"Lorena" is one of our most popular concert songs when we play 1860s music. The most widely-sung musical sweetheart of the Confederacy was Lorena. Many Southern girls were named for the song’s heroine, as well as several pioneer settlements and even a steamship! In fact, when we researched our family tree, we discovered an "Aunt Lorena" in our ancestry.
Just before he died at the battle of Yellow Tavern in May 1864, General J.E.B. Stuart, the best-known singing general of the Civil War, sang this song as he headed his column.
The song was so prevalent that one woman snorted that by 1861, “there [was] a girl in large hoops and calico frock at every piano between …[Charleston] and the Mississippi, banging [out Lorena] on the out-of-tune thing—and looking up into a man’s face who wears [the] Confederate uniform.”
A story goes that Maj. Gen. Benjamin Franklin Cheatham of Tennessee and Brig. Gen. John Stuart Williams of Kentucky were riding home together from North Carolina to reclaim their ravaged homes. Arguing the what-ifs of what might have happened if Kentucky joined the Confederacy or if Tennessee had entered earlier than it did, Williams (of Kentucky) brought up another problem.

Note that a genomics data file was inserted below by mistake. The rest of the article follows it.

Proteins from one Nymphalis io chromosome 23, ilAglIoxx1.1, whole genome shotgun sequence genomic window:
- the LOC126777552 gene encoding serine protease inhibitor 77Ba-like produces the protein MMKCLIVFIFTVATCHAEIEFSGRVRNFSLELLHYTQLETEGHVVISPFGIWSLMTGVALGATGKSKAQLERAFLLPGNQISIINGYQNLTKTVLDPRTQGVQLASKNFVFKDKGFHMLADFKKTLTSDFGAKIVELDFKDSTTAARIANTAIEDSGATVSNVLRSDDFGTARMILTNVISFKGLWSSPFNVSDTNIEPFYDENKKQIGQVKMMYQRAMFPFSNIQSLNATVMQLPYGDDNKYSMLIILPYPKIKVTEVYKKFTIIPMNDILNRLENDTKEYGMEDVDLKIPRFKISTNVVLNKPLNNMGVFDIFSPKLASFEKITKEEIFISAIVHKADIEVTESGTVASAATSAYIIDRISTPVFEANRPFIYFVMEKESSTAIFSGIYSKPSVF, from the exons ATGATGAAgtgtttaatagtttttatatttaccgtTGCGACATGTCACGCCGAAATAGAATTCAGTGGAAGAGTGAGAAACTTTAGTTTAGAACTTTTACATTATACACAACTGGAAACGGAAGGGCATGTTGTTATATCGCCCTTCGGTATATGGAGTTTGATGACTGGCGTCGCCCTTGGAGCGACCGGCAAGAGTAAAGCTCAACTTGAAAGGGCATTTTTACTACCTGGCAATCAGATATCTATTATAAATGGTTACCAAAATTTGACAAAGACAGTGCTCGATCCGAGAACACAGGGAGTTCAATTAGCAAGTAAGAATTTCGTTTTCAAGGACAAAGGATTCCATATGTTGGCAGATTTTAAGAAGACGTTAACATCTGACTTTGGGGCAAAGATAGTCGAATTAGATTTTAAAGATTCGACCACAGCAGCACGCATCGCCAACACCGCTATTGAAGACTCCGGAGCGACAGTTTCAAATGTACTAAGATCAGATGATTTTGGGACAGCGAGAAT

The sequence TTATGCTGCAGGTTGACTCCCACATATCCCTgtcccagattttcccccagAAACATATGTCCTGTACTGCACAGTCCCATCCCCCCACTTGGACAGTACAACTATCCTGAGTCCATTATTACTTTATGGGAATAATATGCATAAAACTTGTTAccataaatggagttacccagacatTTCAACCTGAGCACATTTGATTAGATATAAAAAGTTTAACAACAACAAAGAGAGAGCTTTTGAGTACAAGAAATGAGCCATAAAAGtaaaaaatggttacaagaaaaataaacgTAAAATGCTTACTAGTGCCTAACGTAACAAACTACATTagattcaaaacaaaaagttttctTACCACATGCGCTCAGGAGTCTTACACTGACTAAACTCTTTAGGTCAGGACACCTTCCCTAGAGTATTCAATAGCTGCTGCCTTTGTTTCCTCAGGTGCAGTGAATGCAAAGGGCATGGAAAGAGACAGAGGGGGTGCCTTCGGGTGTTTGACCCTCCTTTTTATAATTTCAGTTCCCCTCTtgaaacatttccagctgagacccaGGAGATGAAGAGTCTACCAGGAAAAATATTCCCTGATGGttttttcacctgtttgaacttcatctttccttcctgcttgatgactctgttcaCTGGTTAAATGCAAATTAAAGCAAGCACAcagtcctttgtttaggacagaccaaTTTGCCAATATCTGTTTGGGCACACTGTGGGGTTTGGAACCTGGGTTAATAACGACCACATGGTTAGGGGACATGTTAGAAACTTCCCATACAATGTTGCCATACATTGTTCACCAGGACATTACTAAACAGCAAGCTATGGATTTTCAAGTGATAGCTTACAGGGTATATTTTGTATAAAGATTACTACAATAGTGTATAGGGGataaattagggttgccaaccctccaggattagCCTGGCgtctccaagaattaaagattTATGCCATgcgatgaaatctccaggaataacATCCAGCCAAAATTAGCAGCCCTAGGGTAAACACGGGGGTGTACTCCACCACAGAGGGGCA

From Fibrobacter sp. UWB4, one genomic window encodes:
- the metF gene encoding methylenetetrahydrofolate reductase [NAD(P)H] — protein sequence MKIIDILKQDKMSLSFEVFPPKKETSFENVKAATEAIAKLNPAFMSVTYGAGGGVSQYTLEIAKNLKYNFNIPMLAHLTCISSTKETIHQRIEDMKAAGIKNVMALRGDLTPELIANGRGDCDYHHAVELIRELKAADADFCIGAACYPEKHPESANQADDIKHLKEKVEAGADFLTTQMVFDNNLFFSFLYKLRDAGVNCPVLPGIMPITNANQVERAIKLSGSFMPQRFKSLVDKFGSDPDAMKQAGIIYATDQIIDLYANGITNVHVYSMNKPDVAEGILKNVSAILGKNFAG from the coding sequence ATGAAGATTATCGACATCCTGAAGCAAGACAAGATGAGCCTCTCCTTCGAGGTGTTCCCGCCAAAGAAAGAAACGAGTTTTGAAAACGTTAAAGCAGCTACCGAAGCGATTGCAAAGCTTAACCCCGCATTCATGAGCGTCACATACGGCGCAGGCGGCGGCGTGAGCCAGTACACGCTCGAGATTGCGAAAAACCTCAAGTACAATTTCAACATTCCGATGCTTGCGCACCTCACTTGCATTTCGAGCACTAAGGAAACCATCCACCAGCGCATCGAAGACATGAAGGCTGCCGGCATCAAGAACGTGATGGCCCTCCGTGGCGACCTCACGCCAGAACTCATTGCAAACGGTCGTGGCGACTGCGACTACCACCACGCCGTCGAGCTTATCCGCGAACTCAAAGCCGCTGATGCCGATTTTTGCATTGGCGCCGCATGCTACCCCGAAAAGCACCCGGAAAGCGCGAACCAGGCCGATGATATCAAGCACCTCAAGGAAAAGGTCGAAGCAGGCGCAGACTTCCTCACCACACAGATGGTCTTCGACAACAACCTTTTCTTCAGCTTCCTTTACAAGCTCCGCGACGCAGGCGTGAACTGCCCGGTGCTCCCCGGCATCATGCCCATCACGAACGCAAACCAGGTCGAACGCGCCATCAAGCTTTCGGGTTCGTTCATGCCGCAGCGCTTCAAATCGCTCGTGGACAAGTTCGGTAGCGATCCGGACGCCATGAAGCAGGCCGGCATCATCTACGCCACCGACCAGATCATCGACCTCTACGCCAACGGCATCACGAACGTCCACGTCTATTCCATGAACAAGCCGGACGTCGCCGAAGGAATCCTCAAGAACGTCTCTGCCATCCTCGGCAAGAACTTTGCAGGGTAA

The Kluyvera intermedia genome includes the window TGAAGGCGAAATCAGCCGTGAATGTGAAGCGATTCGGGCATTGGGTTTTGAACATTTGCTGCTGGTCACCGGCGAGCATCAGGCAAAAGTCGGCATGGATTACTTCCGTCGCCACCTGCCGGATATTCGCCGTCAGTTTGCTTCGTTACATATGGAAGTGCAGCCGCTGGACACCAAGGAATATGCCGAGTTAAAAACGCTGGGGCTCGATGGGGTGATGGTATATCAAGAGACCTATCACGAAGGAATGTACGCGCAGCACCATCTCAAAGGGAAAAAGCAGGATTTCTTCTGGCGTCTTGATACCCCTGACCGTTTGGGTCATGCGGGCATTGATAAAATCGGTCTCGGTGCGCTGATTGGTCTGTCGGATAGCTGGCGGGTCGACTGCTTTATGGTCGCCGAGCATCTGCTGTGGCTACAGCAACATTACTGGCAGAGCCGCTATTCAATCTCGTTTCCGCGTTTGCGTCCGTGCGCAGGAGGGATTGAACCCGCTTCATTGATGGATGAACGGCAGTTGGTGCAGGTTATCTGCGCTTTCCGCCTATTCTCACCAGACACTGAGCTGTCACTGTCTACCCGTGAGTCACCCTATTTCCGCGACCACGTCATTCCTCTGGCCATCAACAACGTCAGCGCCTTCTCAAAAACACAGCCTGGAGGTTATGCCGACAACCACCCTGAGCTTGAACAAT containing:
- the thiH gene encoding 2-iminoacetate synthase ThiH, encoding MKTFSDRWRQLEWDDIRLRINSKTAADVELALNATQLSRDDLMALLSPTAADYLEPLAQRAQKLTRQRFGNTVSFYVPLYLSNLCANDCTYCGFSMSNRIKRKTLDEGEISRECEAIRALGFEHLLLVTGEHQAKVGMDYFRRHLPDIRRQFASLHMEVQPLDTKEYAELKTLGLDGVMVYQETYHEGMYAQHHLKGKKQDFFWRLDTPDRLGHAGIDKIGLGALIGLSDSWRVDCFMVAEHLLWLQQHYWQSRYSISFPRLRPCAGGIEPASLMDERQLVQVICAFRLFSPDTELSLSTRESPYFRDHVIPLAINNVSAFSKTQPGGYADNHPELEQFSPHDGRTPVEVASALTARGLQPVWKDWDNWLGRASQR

“If I had nothing else against your people, Cheatham,” Williams said, “I’d avoid them because they’re always singing that infernal heartbreaking song ‘Lorena’.”
Cheatham denied this and swore that no Tennessean ever had or ever would sing it. The argument continued for several miles and finally Williams bet Cheatham two silver dollars that the next Tennessean they ran into would either be singing “Lorena” or singing it before he was out of earshot.
Cheatham accepted the bet. Shortly thereafter they came upon a Confederate soldier resting on a log on his tramp homewards. Williams asked the soldier where he was from.
“That’s hard to say,” the soldier said, and explained that after being in the Confederate army for four years he felt like he no longer hailed from anywhere. But, he offered, he was originally from Tennessee so he supposed he could say he was from there. “It matters little now Lo-ree-na…” he sung.
Williams instantly turned to Cheatham and demanded his money!
You can purchase this song on our CD "Joyful Harps 1865" or you can buy the MP3 in our shop.